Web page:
Cryptoforestry: Food pairing / gastronomy with a telescope

food pairing, food, cryptoforestry, open sauces, data, cooking, geography, gastronomy

The number of foodpairs a recipe generates increases exponentially with the number of ingredients. A typical cookbook (and the ones we use here are all modest one) yields anywhere between 700 and 2500 pairs, the number of connections when comparing three books is large and a really meaningful way to visualize a foodpair comparison we have not yet found. Instead we have turned to using the Jaccard Index, a simple formula for comparing similarity in datasets. If two book are absolutely similar (a book compared with itself) the index is 1, if the books are completely dissimilar the index is 0. So how higher the number how greater the similarity.

http://cryptoforest.blogspot.nl/2014/07/food-pairing-gastronomy-with-telescope.html

Weird Shit

werid, weirdness, high weirdness, Erik Davis, Boing Boing, art, literature, margins, fringe, otherwi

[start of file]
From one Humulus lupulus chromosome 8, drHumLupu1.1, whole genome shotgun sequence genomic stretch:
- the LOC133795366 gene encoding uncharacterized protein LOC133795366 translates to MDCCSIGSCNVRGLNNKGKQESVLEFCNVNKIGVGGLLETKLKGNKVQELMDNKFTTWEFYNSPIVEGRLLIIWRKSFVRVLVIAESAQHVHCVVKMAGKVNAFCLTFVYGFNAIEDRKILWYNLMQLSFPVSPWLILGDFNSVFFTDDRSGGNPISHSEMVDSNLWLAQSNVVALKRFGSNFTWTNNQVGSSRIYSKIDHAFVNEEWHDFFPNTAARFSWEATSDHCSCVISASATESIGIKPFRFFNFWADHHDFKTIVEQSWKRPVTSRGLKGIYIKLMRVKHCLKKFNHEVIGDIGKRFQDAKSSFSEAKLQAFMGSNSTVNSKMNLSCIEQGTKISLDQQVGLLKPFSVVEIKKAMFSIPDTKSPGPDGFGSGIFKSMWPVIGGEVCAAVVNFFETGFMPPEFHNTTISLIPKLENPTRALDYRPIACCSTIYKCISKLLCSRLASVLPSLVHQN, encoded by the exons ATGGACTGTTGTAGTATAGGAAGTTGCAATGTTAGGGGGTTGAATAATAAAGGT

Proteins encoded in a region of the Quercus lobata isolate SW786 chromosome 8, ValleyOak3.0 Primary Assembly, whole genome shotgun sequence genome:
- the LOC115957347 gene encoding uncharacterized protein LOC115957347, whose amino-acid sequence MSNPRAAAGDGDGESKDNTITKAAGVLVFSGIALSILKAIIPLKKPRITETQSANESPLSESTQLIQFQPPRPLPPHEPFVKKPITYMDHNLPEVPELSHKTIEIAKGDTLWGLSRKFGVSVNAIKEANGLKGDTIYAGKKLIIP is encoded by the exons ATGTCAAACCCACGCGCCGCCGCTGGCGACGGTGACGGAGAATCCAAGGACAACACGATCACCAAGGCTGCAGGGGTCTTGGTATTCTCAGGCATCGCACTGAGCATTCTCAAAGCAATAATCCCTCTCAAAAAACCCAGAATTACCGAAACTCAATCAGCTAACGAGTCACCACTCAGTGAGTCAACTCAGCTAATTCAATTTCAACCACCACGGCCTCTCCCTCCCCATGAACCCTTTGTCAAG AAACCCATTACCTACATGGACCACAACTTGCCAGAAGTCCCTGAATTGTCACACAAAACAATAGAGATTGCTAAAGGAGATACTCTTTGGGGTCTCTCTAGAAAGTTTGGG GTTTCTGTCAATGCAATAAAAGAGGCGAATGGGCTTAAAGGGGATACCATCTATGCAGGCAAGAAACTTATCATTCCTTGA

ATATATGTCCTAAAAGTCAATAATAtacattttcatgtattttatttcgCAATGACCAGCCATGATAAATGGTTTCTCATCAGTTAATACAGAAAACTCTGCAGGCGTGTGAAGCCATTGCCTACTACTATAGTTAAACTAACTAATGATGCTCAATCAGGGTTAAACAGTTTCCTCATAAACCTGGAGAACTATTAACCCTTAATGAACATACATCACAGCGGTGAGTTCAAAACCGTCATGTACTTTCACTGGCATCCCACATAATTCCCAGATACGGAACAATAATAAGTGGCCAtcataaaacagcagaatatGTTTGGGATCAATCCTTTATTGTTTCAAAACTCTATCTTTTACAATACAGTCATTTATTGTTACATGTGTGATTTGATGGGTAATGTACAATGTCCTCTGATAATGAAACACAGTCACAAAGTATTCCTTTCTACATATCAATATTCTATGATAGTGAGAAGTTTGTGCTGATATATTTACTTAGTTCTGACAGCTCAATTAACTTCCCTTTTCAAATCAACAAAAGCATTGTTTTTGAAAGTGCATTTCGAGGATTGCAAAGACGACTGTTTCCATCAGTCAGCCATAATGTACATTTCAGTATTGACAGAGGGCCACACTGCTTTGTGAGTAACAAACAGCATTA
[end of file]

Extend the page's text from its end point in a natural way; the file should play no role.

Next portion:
Weird is a wayward word: though it describes a set of singular effects that link the cultural fringe with peculiar personal experiences, it remains an elusive and marginal term. The similar notion of the uncanny is, on the other hand, basically an establishment term, a well-established literary effect with a sophisticated psychoanalytic pedigree. Weirdness, we might say then, is the uncanny’s low-brow doppelganger, a demotic country cousin that races hot-rods, wears mis-matched socks, and inhabits the strange borderlands between this world and the beyond.

http://boingboing.net/2014/07/14/weird-shit.html

Climate change signals the end of Australian shiraz as we know it

wine, australia, climate change, tasmania